Scottish Association of Landlords

19:30 PM, 14th July 2014, About 10 years ago

It's a legal requirement.

The PRHP is the body which decides if the Repairing Standard has or has not been breached in cases brought to them. The onus is on the tenant to report the landlord to the PRHP if they believe their rental accommodation does not meet the Repairing Standard.

Like many of these rules, there will not be any "letting police" checking for enforcement. That's frustrating for many that nobody will be checking and that the good landlords as usual comply, at a high prices too. This work is approx £300-400 for a 2 bed flat.

However, not many sensible landlords would be looking to find ways to avoid meeting fire safety regulations,

In any case battery powered detectors in a property in 2007 when the Repairing Standard came in and which met the Standard then are in most cases coming to end of life now or past that. Mains wired would be required anyway when replacing those.

SAL believe that this should now be made a requirement for all tenures, as why should tenants in all other tenures, not have the same protection? If its required for the PRS, the same standards should apply to local authority/social landlords.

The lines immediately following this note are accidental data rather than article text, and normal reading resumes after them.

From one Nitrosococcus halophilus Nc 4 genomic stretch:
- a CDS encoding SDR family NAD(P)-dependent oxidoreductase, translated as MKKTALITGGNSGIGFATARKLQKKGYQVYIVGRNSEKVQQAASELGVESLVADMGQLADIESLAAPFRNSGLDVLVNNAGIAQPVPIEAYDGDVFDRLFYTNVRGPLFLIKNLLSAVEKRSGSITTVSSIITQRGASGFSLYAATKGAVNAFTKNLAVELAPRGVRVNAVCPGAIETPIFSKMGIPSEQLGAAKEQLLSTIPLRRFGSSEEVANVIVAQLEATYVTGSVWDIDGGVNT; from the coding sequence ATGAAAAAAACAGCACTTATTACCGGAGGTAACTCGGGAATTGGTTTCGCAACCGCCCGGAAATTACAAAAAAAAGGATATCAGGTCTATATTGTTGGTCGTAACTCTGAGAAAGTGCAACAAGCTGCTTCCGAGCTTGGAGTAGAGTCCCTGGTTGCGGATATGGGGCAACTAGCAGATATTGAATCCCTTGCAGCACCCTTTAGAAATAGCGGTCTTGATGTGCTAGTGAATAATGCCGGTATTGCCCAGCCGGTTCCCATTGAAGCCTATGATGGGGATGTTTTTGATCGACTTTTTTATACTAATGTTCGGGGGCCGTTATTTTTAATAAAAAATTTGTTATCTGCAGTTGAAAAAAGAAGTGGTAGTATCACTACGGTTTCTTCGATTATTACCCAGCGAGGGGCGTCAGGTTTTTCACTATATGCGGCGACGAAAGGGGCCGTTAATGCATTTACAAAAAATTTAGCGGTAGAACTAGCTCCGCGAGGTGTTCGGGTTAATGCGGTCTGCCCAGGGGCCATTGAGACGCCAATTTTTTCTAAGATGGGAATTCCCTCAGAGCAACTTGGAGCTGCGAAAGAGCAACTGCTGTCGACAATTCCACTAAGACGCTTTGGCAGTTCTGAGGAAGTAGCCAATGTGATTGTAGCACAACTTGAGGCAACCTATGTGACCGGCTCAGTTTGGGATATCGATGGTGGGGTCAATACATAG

Also we have had an amendment added to the recent Housing Bill which, to cut a long story short, would require any future changes to the Repairing Standard to be consulted upon. This was not.

Are you in Scotland? please join SAL and help us lobby? There is lots more in the pipeline here in Scotland. It's expensive and time consuming work so please add your voice.

Best wishes from all at SAL.

Neil Woodhead

19:39 PM, 14th July 2014, About 10 years ago

Remover to add £100 building reg fee plus Architects fee for producing building reg plans

Mike W

19:49 PM, 14th July 2014, About 10 years ago

Reply to the comment left by "Scottish Association of Landlords" at "14/07/2014 - 19:30":

Please explain to me if it is good for the PRS, why is it not good for all houses/flats? Why should an owner occupier not be required to install the same required equipment? Frankly I do not see the need to put fire detectors in virtually every room of my house which was built in 1884. Yet apparently if I wanted to rent it out ......

Scottish Association of Landlords

19:55 PM, 14th July 2014, About 10 years ago

Hi there

See above. Please don't shoot the messenger. :-). We agree with you.

Here at SAL we believe that the standards should be the same across all tenures -see our earlier post. We are lobbying for that.

Best from all at SAL.

Michael Barnes

20:13 PM, 14th July 2014, About 10 years ago

Reply to the comment left by "Mike W" at "14/07/2014 - 19:49":

Because tenant is a consumer, and you owe tenant a duty of care. tennant either cannot or will not spend lots of money making a place safe when they may be out in a few months.

If you choose to endanger yourself, then that is a different matter.